Official Makes Case for More Base Closures, Realignments
By Donna Miles
American Forces Press Service
WASHINGTON, Apr. 25, 2013 Recognizing congressional resistance to another round of base realignments and closures, a senior defense official told a Senate panel yesterday it would be irresponsible to cut the military’s “tooth” without doing everything possible to eliminate excess within its “tail.”
John C. Conger, acting deputy undersecretary of defense for installations and environment, made the case for a 2015 BRAC round during testimony before the Senate Armed Service Committee’s readiness and management support subcommittee.
DOD is facing a serious problem in light of its declining budgets and force structure, but has limited flexibility to adjust its infrastructure accordingly, he told the panel.
“We need to find a way to strike the right balance so infrastructure does not drain too many resources from the warfighter,” he said. “We need to be cognizant that maintaining more infrastructure than we need taxes other resources that the warfighter needs -- from depot maintenance to training to bullets and bombs.”
Conger cited $8 billion in annual, recurring savings from the first four rounds of BRAC in 1988, 1991, 1993 and 1995. BRAC 2005 is producing another $4 billion in annual savings through avoided costs for base operating support, personnel and leasing costs, he reported.
Meanwhile, BRAC 2005 eliminated 13,000 civilian positions -- an example of the kind of workforce efficiencies the fiscal 2013 National Defense Authorization Act requires, he said. Previous BRAC rounds averaged 36,000 eliminations per round.
“Congress has already demanded these civilian personnel cuts, and if they are not made through BRAC, they will need to be made elsewhere,” Conger argued.
As the department seeks cost-saving measures, it also is undergoing a comprehensive review that kicked off in January to identify potential cases for closure or consolidation there, he noted.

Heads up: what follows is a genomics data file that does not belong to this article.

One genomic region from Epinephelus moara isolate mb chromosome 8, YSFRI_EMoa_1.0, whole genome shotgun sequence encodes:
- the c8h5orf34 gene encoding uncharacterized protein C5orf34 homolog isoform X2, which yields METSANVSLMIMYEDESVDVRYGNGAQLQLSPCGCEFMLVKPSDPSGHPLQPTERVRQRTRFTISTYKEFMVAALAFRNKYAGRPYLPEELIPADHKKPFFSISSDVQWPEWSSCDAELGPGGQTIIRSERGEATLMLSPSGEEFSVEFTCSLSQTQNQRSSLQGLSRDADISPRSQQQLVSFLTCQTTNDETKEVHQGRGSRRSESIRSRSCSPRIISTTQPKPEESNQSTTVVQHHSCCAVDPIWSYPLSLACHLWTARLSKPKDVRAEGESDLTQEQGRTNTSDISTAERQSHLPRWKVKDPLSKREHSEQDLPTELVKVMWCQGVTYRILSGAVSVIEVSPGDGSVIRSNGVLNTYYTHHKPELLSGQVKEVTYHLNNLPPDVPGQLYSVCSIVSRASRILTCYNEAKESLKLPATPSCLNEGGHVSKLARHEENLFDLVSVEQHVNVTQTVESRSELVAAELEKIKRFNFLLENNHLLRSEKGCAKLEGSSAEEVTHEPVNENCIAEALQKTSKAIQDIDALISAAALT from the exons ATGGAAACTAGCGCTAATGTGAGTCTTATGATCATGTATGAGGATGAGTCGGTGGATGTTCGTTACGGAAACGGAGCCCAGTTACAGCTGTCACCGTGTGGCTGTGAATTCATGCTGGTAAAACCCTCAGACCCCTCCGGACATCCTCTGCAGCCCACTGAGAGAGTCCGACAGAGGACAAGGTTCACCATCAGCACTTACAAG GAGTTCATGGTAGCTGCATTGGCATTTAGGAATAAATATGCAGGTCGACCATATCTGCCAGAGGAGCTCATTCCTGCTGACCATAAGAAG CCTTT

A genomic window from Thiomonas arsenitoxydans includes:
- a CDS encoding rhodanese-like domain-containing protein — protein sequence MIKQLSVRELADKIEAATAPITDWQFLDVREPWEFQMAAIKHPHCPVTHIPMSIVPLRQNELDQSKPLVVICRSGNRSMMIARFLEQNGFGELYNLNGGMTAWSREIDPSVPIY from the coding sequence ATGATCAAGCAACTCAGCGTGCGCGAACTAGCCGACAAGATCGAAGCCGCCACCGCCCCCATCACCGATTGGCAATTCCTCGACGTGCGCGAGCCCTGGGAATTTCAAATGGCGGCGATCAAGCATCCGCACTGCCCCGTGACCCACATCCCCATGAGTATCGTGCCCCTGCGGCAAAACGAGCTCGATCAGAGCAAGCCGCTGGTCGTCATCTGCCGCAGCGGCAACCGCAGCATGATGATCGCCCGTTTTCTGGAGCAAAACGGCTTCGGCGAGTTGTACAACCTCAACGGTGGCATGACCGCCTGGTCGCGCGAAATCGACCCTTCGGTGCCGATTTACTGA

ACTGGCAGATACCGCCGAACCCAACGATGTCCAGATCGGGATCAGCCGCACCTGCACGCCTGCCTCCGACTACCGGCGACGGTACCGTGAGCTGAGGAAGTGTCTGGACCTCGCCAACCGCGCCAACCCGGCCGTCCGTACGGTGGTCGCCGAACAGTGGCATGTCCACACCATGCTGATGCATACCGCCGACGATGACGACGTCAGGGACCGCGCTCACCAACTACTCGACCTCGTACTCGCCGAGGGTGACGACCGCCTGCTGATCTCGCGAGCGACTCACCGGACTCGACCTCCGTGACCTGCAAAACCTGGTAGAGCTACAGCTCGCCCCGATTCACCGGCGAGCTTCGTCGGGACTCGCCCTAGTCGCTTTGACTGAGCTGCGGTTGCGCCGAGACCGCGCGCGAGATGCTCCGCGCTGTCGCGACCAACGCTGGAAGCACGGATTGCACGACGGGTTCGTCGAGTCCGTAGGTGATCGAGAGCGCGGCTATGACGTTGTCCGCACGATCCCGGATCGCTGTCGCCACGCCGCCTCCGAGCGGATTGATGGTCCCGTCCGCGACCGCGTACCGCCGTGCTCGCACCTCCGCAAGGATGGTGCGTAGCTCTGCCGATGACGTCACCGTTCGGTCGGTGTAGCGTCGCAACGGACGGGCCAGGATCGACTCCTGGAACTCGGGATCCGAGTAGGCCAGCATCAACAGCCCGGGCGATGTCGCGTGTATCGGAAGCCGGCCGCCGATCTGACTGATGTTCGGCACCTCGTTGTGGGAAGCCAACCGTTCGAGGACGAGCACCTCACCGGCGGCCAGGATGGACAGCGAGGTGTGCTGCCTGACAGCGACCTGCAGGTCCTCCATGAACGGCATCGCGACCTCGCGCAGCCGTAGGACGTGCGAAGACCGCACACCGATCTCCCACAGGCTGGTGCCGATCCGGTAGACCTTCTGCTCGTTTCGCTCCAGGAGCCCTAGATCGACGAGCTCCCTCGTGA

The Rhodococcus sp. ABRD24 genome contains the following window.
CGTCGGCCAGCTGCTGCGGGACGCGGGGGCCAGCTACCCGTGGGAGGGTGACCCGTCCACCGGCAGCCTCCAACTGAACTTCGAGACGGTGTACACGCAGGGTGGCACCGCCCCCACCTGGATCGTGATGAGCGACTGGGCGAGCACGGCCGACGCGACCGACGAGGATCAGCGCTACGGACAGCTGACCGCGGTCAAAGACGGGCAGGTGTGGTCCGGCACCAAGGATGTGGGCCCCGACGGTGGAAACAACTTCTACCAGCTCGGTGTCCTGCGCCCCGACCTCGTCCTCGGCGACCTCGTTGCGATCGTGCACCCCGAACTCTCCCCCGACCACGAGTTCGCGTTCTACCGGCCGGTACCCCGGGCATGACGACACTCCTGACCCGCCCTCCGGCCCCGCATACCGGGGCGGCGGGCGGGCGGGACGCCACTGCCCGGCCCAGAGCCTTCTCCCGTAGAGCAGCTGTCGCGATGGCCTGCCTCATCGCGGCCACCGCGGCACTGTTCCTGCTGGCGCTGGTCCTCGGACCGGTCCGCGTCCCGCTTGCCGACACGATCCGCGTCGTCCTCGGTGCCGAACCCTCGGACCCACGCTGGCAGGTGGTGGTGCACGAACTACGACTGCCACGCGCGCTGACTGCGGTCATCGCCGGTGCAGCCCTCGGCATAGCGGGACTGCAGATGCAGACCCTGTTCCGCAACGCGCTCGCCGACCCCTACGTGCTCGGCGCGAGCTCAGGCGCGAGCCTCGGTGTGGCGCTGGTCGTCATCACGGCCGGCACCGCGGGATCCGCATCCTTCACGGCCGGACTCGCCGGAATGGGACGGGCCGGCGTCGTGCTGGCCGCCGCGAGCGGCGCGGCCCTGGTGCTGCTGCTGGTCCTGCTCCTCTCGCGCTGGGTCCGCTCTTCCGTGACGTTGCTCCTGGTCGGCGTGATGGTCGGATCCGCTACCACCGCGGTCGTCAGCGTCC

“There are other examples where we're driving towards efficiencies throughout the department, and we have to do that. Installations are just one piece of the puzzle,” Conger said. “But as we cut down in force structure, it would be irresponsible of us not to … propose ways to cut the tail as we cut the tooth.”
Conger acknowledged skepticism in Congress about the need for another round of BRAC, most likely, he said, because implementing the last round cost so much more than anticipated.
“To be clear, BRAC 2015 will not look like BRAC 2005,” he told the panel. The previous BRAC, he said, was conducted while the force structure and budgets were growing, and under leadership-directed transformations across the department.
“Today, force structure is shrinking, the budget is shrinking, and we are firmly focused on reducing our future costs,” he said, noting similar circumstances during the first four rounds of BRAC.
“I can assert with confidence that a 2015 round will have far more in common with them than it would with the 2005 round,” Conger said.
The BRAC discussion came within the context of the Defense Department’s fiscal 2014 budget proposal. It includes $11 billion for military construction, $10.9 billion for investments to sustain and restore DOD facilities and $3.8 billion for environmental measures.
The request, Conger noted, is slightly higher than the fiscal 2013 appropriation. This is in part because all but the most critical projects and measures were curtailed this year due to sequestration.
“While budgets are constrained and force structure shrinks, our infrastructure is being held constant,” he told the senators, emphasizing that DOD must maintain its 550,000 buildings and structures that support military operations and readiness.